8. Xiaodong Gong & Robert Breunig, 2010. "Child care availability, quality and affordability: are local problems related to maternal labour supply ?," Treasury Working Papers 2010-02, The Treasury, Australian Government, revised Apr 2010.
    9. Müller, Kai-Uwe & Wrohlich, Katharina & Sengül, Denise, 2016. "Does subsidized care for toddlers increase maternal labor supply? Evidence from a large-scale expansion of early childcare," VfS Annual Conference 2016 (Augsburg): Demographic Change 145654, Verein für Socialpolitik / German Economic Association.
    10. Yusuf Emre Akgunduz & Janneke Plantenga, 2018. "Child Care Prices And Maternal Employment: A Meta†Analysis," Journal of Economic Surveys, Wiley Blackwell, vol. 32(1), pages 118-133, February.
    11. Agnieszka Gehringer & Stephan Klasen, 2017. "Labor Force Participation of Women in the EU – What Role do Family Policies Play?," LABOUR, CEIS, vol. 31(1), pages 15-42, March.
    12. D. Vandelannoote & P. Vanleenhove & A. Decoster & J. Ghysels & G. Verbist, 2015. "Maternal employment: the impact of triple rationing in childcare," Review of Economics of the Household, Springer, vol. 13(3), pages 685-707, September.
    13. Marit Rønsen, 2009. "Long‐term Effects of Cash for Childcare on Mothers' Labour Supply," LABOUR, CEIS, vol. 23(3), pages 507-533, September.
    14. Y.E. Akgündüz & J. Plantenga, 2015. "Childcare Prices and Maternal Employment: a Meta-Analysis," Working Papers 15-14, Utrecht School of Economics.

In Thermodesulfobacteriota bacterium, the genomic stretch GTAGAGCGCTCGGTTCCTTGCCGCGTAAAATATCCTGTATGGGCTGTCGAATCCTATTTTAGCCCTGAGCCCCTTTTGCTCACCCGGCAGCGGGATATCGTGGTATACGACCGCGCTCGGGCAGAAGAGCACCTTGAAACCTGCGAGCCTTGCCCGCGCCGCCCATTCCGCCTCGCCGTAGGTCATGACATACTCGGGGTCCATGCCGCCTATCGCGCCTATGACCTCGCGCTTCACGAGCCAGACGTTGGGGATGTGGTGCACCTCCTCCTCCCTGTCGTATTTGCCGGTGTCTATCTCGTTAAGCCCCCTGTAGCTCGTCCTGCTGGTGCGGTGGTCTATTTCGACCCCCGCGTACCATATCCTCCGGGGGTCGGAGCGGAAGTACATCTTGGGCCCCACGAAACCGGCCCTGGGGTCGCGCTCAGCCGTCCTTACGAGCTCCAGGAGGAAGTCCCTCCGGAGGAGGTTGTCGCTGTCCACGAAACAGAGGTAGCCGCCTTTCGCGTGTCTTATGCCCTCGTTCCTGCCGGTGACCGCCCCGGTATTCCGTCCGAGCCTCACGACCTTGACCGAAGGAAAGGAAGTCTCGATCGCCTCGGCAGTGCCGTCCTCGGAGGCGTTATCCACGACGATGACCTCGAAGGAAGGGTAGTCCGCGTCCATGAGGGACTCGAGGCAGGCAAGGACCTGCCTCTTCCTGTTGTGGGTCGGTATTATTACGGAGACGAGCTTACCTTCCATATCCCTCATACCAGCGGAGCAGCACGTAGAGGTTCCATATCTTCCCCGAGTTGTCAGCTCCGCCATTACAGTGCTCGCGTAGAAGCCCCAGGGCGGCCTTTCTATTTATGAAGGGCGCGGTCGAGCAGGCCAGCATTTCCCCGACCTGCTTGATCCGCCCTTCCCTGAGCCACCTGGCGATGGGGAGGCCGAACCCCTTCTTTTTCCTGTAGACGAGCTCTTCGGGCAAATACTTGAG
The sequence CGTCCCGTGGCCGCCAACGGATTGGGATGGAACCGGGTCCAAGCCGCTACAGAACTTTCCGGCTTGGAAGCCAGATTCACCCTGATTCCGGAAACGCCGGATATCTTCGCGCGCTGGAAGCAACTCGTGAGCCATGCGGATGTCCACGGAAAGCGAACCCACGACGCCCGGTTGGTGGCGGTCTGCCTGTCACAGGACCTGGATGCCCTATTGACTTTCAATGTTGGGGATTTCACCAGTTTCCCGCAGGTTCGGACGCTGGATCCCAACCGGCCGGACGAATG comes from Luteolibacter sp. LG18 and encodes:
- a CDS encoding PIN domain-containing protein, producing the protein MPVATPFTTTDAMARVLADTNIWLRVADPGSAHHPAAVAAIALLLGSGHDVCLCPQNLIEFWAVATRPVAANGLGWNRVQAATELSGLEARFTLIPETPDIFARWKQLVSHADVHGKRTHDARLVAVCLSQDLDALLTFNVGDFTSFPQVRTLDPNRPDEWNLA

15. Florence Jaumotte, 2005. "Les femmes sur le marché du travail : Évidence empirique sur le rôle des politiques économiques et autres déterminants dans les pays de l'OCDE," Revue économique de l'OCDE, Éditions OCDE, vol. 2003(2), pages 57-123.
    16. Tom Kornstad & Thor O. Thoresen, 2006. "Effects of family policy reforms in Norway: results from a joint labour supply and childcare choice microsimulation analysis," Fiscal Studies, Institute for Fiscal Studies, vol. 27(3), pages 339-371, August.
    17. Anna Brink & Katarina Nordblom & Roger Wahlberg, 2007. "Maximum fee versus child benefit: a welfare analysis of Swedish child-care fee reform," International Tax and Public Finance, Springer;International Institute of Public Finance, vol. 14(4), pages 457-480, August.
    18. Rebecca Brown & Tue Gørgens, 2009. "Corporate governance and financial performance in an Australian context," Treasury Working Papers 2009-02, The Treasury, Australian Government, revised Mar 2009.
    19. Florence Jaumotte, 2003. "Female Labour Force Participation: Past Trends and Main Determinants in OECD Countries," OECD Economics Department Working Papers 376, OECD Publishing.